Be Bold and Choose

In the first month of the new year, millions are ready to overcome their natural fears of the unknown and throw off the habit of the familiar to embrace a journey that requires patience, determination and boldness to change not only the way of looking at life but life itself.

It is very early on the first day of the year. Intent and attentive, I’m sitting here at the window of my new home. The dark sea stretches before me. Out at the edges, the shifting shadows slowly reveal the shores of dawn. And deep at the centre of my being, I strongly sense the stirrings of a new ­beginning.
I both love and fear these beginnings of the soul. They require courage – courage to live differently, to disturb the routines, to reach beyond, to question our glib absolutes. We carry a great fear of change. But habit is often a false comfort. Everything about great religion calls us to explore depth. Everything about great souls does so, too.
“If you continue to do what you have always done,” wrote professional strategist Anthony Robbins, “you will continue to get what you have always got.” When everyone is thinking the same, no one is thinking very much. The theologian Bernard Lonergan wrote of a human condition that blocks our openness to vision and wisdom. He reckons that we all have a personal “scotoma”, a blind spot that we develop to ward off knowledge that might upset our customary way of viewing things. Our relentless resistance to change results from the original sin of a personal and institutional fear.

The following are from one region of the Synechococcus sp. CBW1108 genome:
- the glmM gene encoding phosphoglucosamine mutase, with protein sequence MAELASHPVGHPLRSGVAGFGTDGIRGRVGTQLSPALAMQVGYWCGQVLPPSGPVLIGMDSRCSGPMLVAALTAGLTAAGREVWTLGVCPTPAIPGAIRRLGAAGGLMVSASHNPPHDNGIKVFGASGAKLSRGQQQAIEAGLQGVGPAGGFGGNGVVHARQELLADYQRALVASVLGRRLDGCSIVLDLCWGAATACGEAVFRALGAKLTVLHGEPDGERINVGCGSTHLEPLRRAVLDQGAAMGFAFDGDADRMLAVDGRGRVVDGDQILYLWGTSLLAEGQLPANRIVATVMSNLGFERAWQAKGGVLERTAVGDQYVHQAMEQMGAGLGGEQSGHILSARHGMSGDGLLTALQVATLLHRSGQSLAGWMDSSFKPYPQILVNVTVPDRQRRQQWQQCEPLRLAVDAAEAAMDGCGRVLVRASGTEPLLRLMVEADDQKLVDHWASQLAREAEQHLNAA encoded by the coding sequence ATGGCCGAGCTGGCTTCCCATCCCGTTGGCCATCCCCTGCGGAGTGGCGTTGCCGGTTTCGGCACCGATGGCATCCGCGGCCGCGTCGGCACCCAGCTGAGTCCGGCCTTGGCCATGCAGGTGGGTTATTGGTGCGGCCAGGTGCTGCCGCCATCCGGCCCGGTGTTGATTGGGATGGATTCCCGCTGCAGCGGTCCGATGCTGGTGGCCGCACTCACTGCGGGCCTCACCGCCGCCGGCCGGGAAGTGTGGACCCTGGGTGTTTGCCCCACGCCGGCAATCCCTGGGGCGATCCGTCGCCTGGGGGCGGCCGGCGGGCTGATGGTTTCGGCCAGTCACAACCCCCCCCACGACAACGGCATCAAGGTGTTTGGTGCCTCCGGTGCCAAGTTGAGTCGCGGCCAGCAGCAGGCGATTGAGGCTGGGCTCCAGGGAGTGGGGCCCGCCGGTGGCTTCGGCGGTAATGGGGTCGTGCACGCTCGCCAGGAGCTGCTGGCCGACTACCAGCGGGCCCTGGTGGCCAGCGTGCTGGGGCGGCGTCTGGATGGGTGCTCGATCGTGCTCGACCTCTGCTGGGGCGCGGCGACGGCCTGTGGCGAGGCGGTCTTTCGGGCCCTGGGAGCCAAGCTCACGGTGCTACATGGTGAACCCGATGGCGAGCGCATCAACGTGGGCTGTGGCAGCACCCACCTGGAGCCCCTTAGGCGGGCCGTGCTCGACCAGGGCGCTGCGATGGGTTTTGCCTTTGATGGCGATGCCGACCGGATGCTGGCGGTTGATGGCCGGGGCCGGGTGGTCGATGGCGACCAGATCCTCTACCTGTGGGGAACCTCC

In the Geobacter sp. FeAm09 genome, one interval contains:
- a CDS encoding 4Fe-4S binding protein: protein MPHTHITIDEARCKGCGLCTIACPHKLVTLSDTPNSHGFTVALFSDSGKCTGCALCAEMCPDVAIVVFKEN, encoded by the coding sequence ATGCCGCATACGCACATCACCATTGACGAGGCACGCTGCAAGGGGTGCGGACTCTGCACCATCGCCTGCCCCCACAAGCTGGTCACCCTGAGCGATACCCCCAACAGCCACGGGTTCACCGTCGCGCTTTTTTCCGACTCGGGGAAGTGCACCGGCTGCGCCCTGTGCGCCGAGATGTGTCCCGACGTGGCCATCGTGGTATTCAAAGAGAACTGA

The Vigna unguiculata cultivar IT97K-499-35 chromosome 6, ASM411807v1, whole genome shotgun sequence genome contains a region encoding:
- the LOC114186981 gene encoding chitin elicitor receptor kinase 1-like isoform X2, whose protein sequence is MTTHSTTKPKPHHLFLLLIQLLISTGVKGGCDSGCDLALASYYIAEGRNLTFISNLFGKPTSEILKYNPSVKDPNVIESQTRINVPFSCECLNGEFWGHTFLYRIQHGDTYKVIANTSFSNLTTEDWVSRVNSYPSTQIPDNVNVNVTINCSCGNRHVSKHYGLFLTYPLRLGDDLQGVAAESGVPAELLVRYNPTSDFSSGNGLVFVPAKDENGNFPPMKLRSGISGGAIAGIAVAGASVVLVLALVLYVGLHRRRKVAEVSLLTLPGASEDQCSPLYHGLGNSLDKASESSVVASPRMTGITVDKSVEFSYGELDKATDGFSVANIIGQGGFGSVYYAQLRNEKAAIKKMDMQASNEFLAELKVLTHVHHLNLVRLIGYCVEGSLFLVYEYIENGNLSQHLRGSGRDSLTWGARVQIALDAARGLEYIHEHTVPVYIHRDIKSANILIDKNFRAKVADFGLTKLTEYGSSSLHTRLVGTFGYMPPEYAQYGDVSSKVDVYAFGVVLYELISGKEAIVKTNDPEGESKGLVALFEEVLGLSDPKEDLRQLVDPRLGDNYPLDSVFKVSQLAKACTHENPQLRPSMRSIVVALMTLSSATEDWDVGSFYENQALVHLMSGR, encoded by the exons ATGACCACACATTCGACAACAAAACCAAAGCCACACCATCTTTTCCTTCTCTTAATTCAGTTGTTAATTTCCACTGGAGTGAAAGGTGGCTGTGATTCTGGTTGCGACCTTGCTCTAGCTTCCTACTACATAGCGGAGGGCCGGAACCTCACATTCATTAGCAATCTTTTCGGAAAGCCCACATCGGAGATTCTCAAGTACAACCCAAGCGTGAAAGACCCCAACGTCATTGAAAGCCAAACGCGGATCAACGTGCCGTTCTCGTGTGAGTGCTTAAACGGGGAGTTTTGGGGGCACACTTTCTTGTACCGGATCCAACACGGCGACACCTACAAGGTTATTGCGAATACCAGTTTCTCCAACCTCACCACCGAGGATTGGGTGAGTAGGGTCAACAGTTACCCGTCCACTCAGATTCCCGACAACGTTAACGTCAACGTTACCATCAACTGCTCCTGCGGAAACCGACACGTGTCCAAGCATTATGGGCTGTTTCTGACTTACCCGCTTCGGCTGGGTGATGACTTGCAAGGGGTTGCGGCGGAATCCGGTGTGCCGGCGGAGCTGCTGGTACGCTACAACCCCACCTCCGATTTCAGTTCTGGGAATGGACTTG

Maybe the poet-priest John O’Donohue had something similar in mind when he believed that something inside us “watches us play with the seduction of safety, and the grey promises that sameness whispers, and wonders if you would always live like this”. In the presence of life’s mystery, it is wise to be uncertain. “Sell your cleverness,” counselled Rumi, “and buy bewilderment.”

The new year is surely a threshold of transition. Fresh from celebrating the mystery of the Incarnation, our purified eyes are now open to astonishing possibilities – possibilities fired through pain. In spite of her awful torture and a life that was closing in on her, Sheila Cassidy could write:

And so we must begin to live again,

We of the damaged bodies and assaulted minds,

Starting from scratch with the rubble of our


And picking up the dust of dreams once



We need courage to shift our perception of things, to transform our consciousness of the mystery that we are. Where do we begin? One suggestion is to recognise that we have a choice about how we see things. One way leads to a more creative, abundant way of living; the other feeds all that is negative within us.
“Every time you make a choice,” wrote C.S. Lewis, “you are turning the central part of you into something different from what it was before. You are slowly turning this central thing either into a creature that is in harmony with God, and with other creatures, or into one that is in a state of war and hatred with God, and with itself.”

Human thought and creativity have an astonishing power. It is God’s imagination, the Christ-imagination, our imagination. They are all expressions of a divine presence. What amazing good news this is, especially at a time of widespread hopelessness. People are lost because they are disconnected from their souls’ true spirit.